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Wednesday, 5 September, 2001, 12:22 GMT 13:22 UK
Officers hurt in school protest blast
An injured RUC officer is given medical aid
An injured RUC officer is given medical aid
Four police officers have been injured as they escorted children to a Catholic school in a Protestant area of north Belfast after loyalist protesters set off a blast bomb.

There was panic as the device exploded close to the children and their parents walking to Holy Cross Girls' Primary School through a police cordon on the Ardoyne Road on Wednesday.

The group of about 80 pupils and their parents were being stoned by a loyalist crowd at the Glenbryn estate, and as the police moved in a device, believed to have been a blast bomb, exploded.

Northern Ireland Secretary John Reid has announced he is to cut his holiday short and return to the province on Thursday because of the escalation of violence in north Belfast.

Panic spread after blast attack
Panic spread after blast attack
The Red Hand Defenders, a cover name which has been used by the loyalist paramilitary UDA and LVF, said they carried out the attack.

The blast forced pupils and parents to run towards the school, many of them screaming and crying.

Two police officers suffered shrapnel injuries to the legs and two others received minor injuries.

A woman who collapsed was also taken to hospital by ambulance. A police dog was also injured.

I am totally ashamed to be a loyalist today after seeing these people attack young Catholic girls

Billy Hutchinson
Three men have been arrested following the attack.

The security forces had been bringing the children and their parents to school past loyalist protesters for the third day, following further overnight rioting in north Belfast.

For three days the police and army have set up a cordon of barriers to bring pupils safely into the school.

Residents from Glenbryn estate have been attempting to stop the children, from a nationalist area of Ardoyne, getting up the road in protest against alleged attacks on their homes.

Immediately after the explosion the police moved into the Glenbryn estate with batons raised.

School gates may close

The school board met on Wednesday afternoon and it believed to be considering closing the school's front gates, so that all pupils would have to enter the school at the back after taking a longer route from their homes.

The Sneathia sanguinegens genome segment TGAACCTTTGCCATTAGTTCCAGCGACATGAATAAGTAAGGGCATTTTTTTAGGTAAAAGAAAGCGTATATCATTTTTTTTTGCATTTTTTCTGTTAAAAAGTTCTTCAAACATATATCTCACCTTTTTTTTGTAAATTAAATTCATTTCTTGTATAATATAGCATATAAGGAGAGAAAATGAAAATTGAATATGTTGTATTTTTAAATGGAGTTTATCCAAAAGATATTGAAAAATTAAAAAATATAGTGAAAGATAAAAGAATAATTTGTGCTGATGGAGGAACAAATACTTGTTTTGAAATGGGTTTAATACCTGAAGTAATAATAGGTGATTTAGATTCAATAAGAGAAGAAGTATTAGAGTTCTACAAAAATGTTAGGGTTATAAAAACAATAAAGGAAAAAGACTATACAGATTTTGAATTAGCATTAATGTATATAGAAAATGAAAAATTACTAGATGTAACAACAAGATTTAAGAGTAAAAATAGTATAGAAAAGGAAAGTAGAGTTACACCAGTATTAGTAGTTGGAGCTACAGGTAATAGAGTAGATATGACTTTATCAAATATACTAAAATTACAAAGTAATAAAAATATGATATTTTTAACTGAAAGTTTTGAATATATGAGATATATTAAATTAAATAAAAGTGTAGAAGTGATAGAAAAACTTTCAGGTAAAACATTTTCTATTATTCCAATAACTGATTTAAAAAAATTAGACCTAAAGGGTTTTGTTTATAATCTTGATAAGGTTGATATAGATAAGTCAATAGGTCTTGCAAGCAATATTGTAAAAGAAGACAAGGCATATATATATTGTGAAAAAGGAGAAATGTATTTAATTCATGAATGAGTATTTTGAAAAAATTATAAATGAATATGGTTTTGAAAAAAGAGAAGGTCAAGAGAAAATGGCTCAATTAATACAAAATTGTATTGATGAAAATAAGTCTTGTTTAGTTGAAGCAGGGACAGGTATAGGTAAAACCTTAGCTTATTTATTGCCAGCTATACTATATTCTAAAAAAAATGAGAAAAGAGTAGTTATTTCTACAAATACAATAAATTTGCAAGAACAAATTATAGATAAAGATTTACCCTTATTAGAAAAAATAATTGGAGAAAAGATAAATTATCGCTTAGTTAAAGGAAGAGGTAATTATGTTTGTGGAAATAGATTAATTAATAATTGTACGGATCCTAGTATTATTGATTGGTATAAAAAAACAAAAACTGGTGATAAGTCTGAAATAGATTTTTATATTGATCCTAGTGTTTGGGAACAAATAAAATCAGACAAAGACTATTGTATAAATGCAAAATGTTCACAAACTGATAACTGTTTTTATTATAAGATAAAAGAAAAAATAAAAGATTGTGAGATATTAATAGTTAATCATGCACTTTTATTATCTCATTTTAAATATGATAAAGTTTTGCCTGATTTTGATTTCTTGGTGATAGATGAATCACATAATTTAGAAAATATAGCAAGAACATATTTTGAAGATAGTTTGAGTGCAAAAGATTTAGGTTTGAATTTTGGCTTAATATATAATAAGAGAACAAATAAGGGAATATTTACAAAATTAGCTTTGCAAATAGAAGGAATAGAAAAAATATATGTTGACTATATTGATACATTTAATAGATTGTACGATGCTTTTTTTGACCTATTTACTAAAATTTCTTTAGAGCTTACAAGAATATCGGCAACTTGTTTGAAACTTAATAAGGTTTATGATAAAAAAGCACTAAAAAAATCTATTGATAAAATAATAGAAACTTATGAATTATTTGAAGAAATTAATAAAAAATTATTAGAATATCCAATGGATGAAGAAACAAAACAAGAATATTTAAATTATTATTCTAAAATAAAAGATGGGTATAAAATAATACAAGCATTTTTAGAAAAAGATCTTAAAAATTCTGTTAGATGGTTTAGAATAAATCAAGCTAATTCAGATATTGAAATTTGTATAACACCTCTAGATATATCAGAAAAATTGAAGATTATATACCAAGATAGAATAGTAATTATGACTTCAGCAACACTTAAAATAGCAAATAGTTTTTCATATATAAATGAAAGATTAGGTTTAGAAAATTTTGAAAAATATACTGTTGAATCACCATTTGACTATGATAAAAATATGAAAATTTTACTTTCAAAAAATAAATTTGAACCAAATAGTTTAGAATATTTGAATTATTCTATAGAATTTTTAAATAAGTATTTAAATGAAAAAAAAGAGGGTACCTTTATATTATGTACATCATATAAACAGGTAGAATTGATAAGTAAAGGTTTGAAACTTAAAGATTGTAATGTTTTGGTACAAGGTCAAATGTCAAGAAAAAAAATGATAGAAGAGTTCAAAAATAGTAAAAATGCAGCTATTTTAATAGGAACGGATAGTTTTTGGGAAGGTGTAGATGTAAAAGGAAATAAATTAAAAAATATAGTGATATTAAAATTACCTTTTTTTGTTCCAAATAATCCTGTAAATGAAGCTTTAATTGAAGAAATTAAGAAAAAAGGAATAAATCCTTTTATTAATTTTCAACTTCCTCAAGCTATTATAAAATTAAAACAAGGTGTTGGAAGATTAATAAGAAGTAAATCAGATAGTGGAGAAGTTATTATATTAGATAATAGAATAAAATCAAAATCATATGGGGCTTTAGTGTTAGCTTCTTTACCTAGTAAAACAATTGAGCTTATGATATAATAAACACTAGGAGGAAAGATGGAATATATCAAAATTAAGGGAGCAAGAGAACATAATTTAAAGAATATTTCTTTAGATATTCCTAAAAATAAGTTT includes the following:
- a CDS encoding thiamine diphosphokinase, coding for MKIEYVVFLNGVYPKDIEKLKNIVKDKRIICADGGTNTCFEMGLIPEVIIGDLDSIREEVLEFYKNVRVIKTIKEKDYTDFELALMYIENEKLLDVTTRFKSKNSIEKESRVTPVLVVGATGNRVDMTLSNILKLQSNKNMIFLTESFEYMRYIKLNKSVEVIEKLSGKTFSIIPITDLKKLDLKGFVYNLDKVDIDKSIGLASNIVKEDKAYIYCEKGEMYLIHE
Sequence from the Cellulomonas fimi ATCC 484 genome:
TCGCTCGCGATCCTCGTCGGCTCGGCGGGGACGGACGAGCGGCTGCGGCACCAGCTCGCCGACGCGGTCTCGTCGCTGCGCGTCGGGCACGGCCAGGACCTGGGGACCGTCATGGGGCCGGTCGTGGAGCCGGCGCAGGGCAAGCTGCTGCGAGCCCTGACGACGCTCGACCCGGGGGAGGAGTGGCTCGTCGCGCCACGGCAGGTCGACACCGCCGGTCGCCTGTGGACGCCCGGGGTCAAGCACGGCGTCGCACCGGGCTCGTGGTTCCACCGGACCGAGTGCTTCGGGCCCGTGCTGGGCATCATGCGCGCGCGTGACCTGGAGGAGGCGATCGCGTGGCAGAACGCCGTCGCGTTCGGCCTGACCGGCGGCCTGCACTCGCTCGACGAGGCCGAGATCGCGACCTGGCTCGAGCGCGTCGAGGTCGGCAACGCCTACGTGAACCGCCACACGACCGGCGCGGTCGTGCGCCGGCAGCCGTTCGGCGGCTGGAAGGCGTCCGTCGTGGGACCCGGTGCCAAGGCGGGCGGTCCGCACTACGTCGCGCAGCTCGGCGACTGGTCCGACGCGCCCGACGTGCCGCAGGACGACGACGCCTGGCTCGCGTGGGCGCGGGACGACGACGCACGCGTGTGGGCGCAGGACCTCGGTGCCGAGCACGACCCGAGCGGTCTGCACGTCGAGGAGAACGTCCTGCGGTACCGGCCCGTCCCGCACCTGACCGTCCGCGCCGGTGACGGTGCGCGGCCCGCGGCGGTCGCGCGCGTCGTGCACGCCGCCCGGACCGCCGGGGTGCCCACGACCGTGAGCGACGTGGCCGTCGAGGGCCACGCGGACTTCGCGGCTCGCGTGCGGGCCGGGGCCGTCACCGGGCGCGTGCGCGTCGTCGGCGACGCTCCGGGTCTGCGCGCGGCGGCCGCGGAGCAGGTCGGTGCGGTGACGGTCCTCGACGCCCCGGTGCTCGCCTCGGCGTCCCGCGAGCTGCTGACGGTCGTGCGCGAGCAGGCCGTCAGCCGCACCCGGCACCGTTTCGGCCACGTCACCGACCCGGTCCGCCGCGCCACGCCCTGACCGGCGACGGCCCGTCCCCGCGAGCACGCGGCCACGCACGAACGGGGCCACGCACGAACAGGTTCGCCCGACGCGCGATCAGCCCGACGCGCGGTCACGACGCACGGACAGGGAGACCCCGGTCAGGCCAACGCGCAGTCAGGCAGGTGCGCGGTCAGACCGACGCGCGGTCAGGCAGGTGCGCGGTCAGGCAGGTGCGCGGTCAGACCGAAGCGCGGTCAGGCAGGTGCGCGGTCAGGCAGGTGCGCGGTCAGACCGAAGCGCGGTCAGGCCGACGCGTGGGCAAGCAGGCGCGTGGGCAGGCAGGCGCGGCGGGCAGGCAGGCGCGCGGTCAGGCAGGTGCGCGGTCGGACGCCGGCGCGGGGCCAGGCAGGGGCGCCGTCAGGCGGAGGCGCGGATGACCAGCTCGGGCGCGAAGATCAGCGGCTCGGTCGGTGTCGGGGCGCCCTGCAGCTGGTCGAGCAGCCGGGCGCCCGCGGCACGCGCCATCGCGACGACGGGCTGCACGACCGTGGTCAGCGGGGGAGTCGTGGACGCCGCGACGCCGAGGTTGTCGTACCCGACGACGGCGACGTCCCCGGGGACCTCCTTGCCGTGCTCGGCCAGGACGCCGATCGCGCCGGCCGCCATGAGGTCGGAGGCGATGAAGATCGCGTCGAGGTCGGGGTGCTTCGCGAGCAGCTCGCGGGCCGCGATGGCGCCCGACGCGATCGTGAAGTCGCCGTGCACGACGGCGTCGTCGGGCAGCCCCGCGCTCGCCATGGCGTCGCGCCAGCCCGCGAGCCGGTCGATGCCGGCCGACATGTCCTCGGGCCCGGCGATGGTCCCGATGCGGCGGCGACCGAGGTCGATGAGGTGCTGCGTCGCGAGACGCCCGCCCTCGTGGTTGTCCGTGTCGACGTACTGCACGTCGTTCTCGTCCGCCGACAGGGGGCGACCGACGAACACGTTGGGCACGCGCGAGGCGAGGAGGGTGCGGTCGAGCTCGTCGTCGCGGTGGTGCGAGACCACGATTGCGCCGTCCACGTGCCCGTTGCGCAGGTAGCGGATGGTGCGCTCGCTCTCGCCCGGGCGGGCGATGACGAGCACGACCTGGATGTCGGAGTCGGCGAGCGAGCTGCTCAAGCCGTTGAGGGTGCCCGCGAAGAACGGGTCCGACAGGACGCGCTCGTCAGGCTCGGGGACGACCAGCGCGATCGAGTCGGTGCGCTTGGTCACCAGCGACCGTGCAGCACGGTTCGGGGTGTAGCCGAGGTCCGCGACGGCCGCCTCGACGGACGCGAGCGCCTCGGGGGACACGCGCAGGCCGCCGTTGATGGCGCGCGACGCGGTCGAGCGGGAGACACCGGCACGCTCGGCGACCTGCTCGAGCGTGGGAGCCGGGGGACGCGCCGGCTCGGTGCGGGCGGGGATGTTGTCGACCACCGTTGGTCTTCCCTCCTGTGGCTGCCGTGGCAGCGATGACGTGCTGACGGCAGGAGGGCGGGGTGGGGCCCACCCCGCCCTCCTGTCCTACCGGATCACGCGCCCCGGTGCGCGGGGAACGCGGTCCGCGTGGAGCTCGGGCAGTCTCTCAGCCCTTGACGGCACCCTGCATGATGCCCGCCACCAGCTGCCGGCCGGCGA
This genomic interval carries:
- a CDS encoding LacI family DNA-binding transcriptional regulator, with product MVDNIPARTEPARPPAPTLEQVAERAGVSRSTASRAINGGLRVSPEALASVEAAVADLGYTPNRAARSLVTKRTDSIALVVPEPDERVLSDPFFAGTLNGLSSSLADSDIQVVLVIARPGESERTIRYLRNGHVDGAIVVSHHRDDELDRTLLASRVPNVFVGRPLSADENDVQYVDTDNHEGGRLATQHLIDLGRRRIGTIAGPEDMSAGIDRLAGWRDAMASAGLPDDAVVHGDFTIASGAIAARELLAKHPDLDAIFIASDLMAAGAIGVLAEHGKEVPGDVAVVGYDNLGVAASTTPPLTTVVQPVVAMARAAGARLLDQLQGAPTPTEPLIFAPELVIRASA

This would prevent them having to pass Glenbryn.

The parents are to meet on Wednesday night to discuss the situation.

Philomena Flood, who was walking with her seven-year-old daughter Erinn when the bomb exploded, said: "It was absolute chaos. As the blast bomb went off, we just ran around in circles there were children everywhere we were trying to grab our own and get to the school.

Philomena Flood:
Philomena Flood: "This is a disgrace"
"These people were saying yesterday that we were the disgrace for walking, well who is the disgrace now?"

Chairman of the school's board of governors Father Aidan Troy, who was walking with the parents and children, said the group had been walking at a deliberately brisker pace so that we could not be accused of staging a march.

"This gives me nightmares to think that this could have been a four-year-old girl who had been hit," he said.

Head teacher of Holy Cross Ann Tanney said the attack was "the antithesis" of everything the school had been working to achieve.

"These types of problems should never be brought into schools and should never be the concern of children," she said.

'Ashamed to be loyalist'

Reacting to the blast, north Belfast Progressive Unionist Party assembly member Billy Hutchinson said: "I am totally ashamed to be a loyalist today after seeing these people attack young Catholic girls."

Loyalist PUP assembly member
Billy Hutchinson: Strongly condemned attack
He said the protest should not be called off, but he criticised loyalists from other areas who he said had come into Glenbryn and carried out the attack.

In a statement, Protestant Concerned residents of Upper Ardoyne also said they wanted to continue a "peaceful protest" and called on their supporters to show restraint.

Sinn Fein assembly member Gerry Kelly said loyalist paramilitaries had deliberately escalated the situation.

"The focus of all the attention must be on the UDA," he said.

DUP North Belfast MP Nigel Dodds appealed to people intent on violence to stay away from the school and said it was now desperately important to resolve the situation.

Dialogue attempt

Northern Ireland Security Minister Jane Kennedy is holding a meeting with political representatives from the area.

Trouble flared on Tuesday evening when a crowd of loyalists in the Ardoyne Road area attacked patrolling security forces with bricks, bottles, stones, fireworks and ball bearings and shots were fired in Glenbryn.

The trouble also spread to Twaddell Avenue, part of the nationalist Crumlin Road and the North Queen Street, Limestone Road and Westland Road areas.

Tension in the area was heightened on Tuesday after a teenage cyclist was knocked down and killed.


 WATCH/LISTEN
 ON THIS STORY
The BBC's Annita McVeigh
"The blast bomb...sent children and parents rushing to safety"
RUC Assistant Chief Constable Alan McQuillan
"We have had officers killed in the past by these [bombs]"
Children from the Holy Cross school
discuss their experience of walking to school this week
Protestant residents say
the protest has not gone too far and should continue
See also:

04 Sep 01 | Northern Ireland
Police attacked in Belfast clashes
02 Aug 01 | Northern Ireland
Arsonists target Catholic Church
31 Jul 01 | Northern Ireland
Loyalist violence threat to peace
04 Sep 01 | Northern Ireland
Church plea over dispute school
05 Sep 01 | Northern Ireland
Eyewitness: Bomb blast at school
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